The Journal of Research on Educational Effectiveness is the flagship publication of the Society for Research on Educational Effectiveness (SREE) and publishes original articles from the multidisciplinary community of researchers who are committed to applying principles of scientific inquiry to the study of educational problems.

Articles published in JREE should advance our knowledge of factors important for educational success and/or improve our ability to conduct further disciplined studies of pressing educational problems. JREE welcomes manuscripts that fit into one of the following categories: (1) intervention, evaluation, and policy studies; (2) theory, contexts, and mechanisms; and (3) methodological studies. The first category includes studies that focus on process and implementation and seek to demonstrate causal claims in educational research. The second category includes meta-analyses and syntheses, descriptive studies that illuminate educational conditions and contexts, and studies that rigorously investigate education processes and mechanisms. The third category includes studies that advance our understanding of theoretical and technical features of measurement and research design and describe advances in data analysis and data modeling.

To establish a stronger connection between scientific evidence and educational practice, studies submitted to JREE should focus on pressing problems found in classrooms and schools. Studies that help advance our understanding and demonstrate effectiveness related to challenges in reading, mathematics education, and science education are especially welcome as are studies related to cognitive functions, social processes, organizational factors, and cultural features that mediate and/or moderate critical educational outcomes.

Conflict of Interest
In order to minimize real or apparent conflicts of interest that would interfere with fair and impartial review of manuscripts, the SREE Publications Committee has adopted the following conflict of interest policy:

1. The Journal’s editors may not submit papers (as author or co-author) to the Journal during their tenure as editor.

2. The Journal’s editors may be authors on papers that were initially submitted before they were named as editors, though they may not be involved in the review or decision-making process for such manuscripts (more below).

3. The Journal’s editors will not be involved in the review of manuscripts for which they have a conflict of interest. A conflict arises when

a. An editor is an author or co-author of a paper (submitted before she/he became editor);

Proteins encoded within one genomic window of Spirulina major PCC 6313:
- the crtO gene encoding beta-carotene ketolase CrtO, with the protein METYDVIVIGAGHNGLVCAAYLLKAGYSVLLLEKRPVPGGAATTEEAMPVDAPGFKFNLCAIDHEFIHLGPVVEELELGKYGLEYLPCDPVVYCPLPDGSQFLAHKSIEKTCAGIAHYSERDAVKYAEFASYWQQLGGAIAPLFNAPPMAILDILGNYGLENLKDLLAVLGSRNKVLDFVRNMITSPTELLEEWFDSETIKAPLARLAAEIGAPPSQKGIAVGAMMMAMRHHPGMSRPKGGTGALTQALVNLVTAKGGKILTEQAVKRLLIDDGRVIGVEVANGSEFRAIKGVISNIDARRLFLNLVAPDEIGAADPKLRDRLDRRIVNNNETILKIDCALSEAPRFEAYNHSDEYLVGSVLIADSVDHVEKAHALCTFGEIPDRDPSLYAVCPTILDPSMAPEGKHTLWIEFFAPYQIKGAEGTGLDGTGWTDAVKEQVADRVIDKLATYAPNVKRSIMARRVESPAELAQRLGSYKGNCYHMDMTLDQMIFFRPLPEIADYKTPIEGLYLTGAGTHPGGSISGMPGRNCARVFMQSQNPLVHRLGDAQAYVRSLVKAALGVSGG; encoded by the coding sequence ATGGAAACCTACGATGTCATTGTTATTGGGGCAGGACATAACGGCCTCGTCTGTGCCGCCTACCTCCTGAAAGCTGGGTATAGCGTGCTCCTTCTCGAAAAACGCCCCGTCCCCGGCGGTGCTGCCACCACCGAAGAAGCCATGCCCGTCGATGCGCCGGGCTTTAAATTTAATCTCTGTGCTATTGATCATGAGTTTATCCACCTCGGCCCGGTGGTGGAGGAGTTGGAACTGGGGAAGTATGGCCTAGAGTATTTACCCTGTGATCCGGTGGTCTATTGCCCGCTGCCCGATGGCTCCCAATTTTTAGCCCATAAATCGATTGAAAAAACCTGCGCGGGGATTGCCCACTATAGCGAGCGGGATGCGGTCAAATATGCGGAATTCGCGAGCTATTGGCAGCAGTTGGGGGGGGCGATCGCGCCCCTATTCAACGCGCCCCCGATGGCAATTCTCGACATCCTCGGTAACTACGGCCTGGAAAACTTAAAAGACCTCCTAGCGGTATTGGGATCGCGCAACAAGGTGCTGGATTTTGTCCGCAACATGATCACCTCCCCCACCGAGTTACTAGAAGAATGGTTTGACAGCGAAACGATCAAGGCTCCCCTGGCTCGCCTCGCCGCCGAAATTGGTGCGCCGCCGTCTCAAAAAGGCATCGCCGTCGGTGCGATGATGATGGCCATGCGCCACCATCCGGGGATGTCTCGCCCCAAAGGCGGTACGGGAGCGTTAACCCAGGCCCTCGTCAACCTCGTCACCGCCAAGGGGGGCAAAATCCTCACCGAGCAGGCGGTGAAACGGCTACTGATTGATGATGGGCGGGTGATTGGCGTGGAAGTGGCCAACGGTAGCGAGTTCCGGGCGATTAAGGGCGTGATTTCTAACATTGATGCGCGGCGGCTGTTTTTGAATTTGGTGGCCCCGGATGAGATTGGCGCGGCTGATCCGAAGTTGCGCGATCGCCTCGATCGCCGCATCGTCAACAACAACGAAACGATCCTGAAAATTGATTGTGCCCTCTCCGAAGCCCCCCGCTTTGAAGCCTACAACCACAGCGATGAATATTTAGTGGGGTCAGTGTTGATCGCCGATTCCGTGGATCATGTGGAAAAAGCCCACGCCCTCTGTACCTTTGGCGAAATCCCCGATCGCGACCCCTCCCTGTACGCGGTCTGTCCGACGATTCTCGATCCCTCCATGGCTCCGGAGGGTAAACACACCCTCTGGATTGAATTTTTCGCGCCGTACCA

b. An editor has been substantially involved in the research reported in a paper;

c. An editor has a close professional relationship with an author (for example, the author is a current or former student, former advisor, frequent co-author, or regular collaborator of the editor);

d. An editor and author have a current or recent funder/funded relationship;

e. An editor is a colleague (from the same university or organization) of the author;

f. An editor has a close personal relationship with the author;

g. An editor feels that she/he has a conflict of interest for some other reason;

h. An author notifies the editors that she/he has a conflict of interest with one of the editors.

4. In the case of a conflict of interest, the editorial team will determine a review process that excludes the editor(s) who have a conflict of interest. This process will be one of the following, depending on the reasons for the conflict:

a. A different editor than the one with a conflict of interest will oversee the review process, with no involvement of the editor with a conflict of interest. The editor with a conflict of interest will not have access to the manuscript and related files in the online review system, and will have no input into the decision on the manuscript. This approach will be used for cases (c)-(h) above.

b. The editors will ask a member of the SREE publications committee to serve as corresponding editor to oversee the review of the manuscript. The JREE editors will not have access to the manuscript and related files in the online review system, and will have no input into the decision on the manuscript. This approach will be used in cases (a)-(b) above (and in other cases if deemed appropriate).

5. This Conflict of Interest policy will be posted on the Journal’s website.

Manuscripts for which there was a conflict of interest will include a note indicating that the editor with a conflict was not involved in the review and decision for that manuscript.